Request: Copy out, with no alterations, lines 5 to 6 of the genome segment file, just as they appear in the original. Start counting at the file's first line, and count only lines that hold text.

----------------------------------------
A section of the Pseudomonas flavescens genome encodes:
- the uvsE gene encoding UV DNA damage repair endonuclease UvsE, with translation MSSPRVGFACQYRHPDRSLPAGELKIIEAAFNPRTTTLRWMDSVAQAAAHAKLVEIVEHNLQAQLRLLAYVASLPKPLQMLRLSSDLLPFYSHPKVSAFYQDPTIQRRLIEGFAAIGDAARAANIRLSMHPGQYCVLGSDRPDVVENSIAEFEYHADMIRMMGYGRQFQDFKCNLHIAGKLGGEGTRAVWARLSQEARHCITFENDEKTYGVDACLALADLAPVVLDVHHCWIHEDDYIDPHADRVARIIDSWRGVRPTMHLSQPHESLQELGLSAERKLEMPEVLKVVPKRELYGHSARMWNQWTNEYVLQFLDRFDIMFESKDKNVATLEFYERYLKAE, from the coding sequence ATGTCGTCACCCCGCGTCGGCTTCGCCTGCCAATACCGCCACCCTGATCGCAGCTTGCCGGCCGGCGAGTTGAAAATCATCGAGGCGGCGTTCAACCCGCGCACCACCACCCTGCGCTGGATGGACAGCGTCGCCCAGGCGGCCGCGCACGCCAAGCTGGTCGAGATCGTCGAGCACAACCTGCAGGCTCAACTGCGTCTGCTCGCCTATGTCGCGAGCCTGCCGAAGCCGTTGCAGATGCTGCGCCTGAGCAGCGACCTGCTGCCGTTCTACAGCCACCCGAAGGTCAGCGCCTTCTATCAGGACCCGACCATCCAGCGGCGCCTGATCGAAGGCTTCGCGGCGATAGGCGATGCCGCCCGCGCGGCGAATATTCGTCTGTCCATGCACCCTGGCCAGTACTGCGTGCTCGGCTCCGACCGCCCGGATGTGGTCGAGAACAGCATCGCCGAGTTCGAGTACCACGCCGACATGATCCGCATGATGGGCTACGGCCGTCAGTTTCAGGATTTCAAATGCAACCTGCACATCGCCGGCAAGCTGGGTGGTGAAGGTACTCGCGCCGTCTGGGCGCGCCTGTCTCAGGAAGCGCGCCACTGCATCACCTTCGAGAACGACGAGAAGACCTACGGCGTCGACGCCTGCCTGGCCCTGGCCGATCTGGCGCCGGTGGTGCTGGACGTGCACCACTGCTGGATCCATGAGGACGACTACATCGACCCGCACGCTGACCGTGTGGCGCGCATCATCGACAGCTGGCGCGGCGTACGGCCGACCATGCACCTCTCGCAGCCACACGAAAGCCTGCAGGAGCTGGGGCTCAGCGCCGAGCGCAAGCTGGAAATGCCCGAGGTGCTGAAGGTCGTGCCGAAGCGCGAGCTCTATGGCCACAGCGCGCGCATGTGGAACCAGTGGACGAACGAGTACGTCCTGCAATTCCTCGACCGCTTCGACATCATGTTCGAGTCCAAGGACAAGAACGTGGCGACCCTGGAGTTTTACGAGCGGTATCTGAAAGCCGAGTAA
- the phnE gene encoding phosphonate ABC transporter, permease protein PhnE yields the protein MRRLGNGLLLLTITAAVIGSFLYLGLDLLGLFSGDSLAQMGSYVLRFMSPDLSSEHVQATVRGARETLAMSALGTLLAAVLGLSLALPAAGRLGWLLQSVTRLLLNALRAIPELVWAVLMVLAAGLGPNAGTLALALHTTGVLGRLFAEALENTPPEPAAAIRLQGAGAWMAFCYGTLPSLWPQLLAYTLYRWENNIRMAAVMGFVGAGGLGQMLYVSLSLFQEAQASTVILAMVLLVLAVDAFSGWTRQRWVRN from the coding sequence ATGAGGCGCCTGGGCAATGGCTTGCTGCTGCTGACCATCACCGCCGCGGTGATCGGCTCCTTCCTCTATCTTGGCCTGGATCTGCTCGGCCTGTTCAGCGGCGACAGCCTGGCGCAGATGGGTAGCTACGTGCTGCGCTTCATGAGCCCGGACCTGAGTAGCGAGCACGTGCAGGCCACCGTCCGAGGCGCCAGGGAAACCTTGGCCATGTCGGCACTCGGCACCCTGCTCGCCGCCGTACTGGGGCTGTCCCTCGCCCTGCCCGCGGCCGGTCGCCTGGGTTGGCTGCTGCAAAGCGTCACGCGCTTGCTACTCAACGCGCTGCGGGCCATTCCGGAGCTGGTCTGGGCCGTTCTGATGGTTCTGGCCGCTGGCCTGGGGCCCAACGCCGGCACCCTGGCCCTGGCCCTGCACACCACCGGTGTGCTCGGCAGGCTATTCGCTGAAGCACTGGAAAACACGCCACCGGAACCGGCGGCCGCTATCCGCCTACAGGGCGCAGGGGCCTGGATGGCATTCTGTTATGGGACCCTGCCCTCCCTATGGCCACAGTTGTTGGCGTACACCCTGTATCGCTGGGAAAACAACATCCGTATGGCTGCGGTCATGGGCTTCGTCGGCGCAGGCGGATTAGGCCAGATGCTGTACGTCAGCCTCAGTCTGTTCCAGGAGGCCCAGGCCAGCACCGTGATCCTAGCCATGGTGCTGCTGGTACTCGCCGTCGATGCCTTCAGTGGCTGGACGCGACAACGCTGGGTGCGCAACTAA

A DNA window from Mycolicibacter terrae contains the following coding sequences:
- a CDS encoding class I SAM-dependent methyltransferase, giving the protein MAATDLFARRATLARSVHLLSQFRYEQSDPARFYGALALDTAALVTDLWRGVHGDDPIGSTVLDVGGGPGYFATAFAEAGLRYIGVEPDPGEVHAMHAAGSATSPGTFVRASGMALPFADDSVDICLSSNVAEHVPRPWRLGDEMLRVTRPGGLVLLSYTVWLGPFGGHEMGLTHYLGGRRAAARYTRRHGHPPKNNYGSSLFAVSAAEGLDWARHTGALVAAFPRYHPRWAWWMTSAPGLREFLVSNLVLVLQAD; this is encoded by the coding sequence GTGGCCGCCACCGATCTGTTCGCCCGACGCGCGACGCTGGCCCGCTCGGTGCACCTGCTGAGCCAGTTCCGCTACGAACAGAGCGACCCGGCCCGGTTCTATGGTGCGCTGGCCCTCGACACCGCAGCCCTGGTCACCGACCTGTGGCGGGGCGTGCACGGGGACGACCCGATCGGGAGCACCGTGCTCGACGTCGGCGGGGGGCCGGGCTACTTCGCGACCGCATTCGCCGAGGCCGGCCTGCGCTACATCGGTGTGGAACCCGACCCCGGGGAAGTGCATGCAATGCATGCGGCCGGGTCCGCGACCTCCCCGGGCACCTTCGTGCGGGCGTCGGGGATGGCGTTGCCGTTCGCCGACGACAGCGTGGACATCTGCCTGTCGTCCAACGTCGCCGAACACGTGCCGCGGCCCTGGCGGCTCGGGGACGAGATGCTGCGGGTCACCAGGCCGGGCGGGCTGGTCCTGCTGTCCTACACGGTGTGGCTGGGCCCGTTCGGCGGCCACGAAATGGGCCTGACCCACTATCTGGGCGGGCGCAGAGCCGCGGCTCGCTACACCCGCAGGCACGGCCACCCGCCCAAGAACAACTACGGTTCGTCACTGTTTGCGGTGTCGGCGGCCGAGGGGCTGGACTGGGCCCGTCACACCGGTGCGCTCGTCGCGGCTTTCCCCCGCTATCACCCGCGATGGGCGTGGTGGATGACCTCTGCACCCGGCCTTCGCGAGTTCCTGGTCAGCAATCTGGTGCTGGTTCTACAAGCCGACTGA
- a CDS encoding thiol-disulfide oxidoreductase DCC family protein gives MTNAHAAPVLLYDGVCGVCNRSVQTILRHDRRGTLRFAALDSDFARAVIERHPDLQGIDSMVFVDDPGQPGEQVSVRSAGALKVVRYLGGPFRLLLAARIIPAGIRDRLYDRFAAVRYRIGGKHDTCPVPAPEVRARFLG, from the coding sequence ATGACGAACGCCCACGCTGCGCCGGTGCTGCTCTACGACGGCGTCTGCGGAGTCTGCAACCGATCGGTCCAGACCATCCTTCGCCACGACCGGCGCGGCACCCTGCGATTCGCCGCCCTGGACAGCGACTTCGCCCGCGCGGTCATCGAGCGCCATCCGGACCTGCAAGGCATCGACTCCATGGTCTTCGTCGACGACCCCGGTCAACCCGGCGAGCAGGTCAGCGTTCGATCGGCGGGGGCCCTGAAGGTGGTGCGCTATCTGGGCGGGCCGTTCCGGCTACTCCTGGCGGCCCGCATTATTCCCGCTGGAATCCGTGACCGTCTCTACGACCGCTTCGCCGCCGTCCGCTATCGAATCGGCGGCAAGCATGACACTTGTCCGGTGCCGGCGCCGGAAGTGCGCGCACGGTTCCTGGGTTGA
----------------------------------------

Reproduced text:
- a CDS encoding class I SAM-dependent methyltransferase, giving the protein MAATDLFARRATLARSVHLLSQFRYEQSDPARFYGALALDTAALVTDLWRGVHGDDPIGSTVLDVGGGPGYFATAFAEAGLRYIGVEPDPGEVHAMHAAGSATSPGTFVRASGMALPFADDSVDICLSSNVAEHVPRPWRLGDEMLRVTRPGGLVLLSYTVWLGPFGGHEMGLTHYLGGRRAAARYTRRHGHPPKNNYGSSLFAVSAAEGLDWARHTGALVAAFPRYHPRWAWWMTSAPGLREFLVSNLVLVLQAD; this is encoded by the coding sequence GTGGCCGCCACCGATCTGTTCGCCCGACGCGCGACGCTGGCCCGCTCGGTGCACCTGCTGAGCCAGTTCCGCTACGAACAGAGCGACCCGGCCCGGTTCTATGGTGCGCTGGCCCTCGACACCGCAGCCCTGGTCACCGACCTGTGGCGGGGCGTGCACGGGGACGACCCGATCGGGAGCACCGTGCTCGACGTCGGCGGGGGGCCGGGCTACTTCGCGACCGCATTCGCCGAGGCCGGCCTGCGCTACATCGGTGTGGAACCCGACCCCGGGGAAGTGCATGCAATGCATGCGGCCGGGTCCGCGACCTCCCCGGGCACCTTCGTGCGGGCGTCGGGGATGGCGTTGCCGTTCGCCGACGACAGCGTGGACATCTGCCTGTCGTCCAACGTCGCCGAACACGTGCCGCGGCCCTGGCGGCTCGGGGACGAGATGCTGCGGGTCACCAGGCCGGGCGGGCTGGTCCTGCTGTCCTACACGGTGTGGCTGGGCCCGTTCGGCGGCCACGAAATGGGCCTGACCCACTATCTGGGCGGGCGCAGAGCCGCGGCTCGCTACACCCGCAGGCACGGCCACCCGCCCAAGAACAACTACGGTTCGTCACTGTTTGCGGTGTCGGCGGCCGAGGGGCTGGACTGGGCCCGTCACACCGGTGCGCTCGTCGCGGCTTTCCCCCGCTATCACCCGCGATGGGCGTGGTGGATGACCTCTGCACCCGGCCTTCGCGAGTTCCTGGTCAGCAATCTGGTGCTGGTTCTACAAGCCGACTGA
- a CDS encoding thiol-disulfide oxidoreductase DCC family protein gives MTNAHAAPVLLYDGVCGVCNRSVQTILRHDRRGTLRFAALDSDFARAVIERHPDLQGIDSMVFVDDPGQPGEQVSVRSAGALKVVRYLGGPFRLLLAARIIPAGIRDRLYDRFAAVRYRIGGKHDTCPVPAPEVRARFLG, from the coding sequence ATGACGAACGCCCACGCTGCGCCGGTGCTGCTCTACGACGGCGTCTGCGGAGTCTGCAACCGATCGGTCCAGACCATCCTTCGCCACGACCGGCGCGGCACCCTGCGATTCGCCGCCCTGGACAGCGACTTCGCCCGCGCGGTCATCGAGCGCCATCCGGACCTGCAAGGCATCGACTCCATGGTCTTCGTCGACGACCCCGGTCAACCCGGCGAGCAGGTCAGCGTTCGATCGGCGGGGGCCCTGAAGGTGGTGCGCTATCTGGGCGGGCCGTTCCGGCTACTCCTGGCGGCCCGCATTATTCCCGCTGGAATCCGTGACCGTCTCTACGACCGCTTCGCCGCCGTCCGCTATCGAATCGGCGGCAAGCATGACACTTGTCCGGTGCCGGCGCCGGAAGTGCGCGCACGGTTCCTGGGTTGA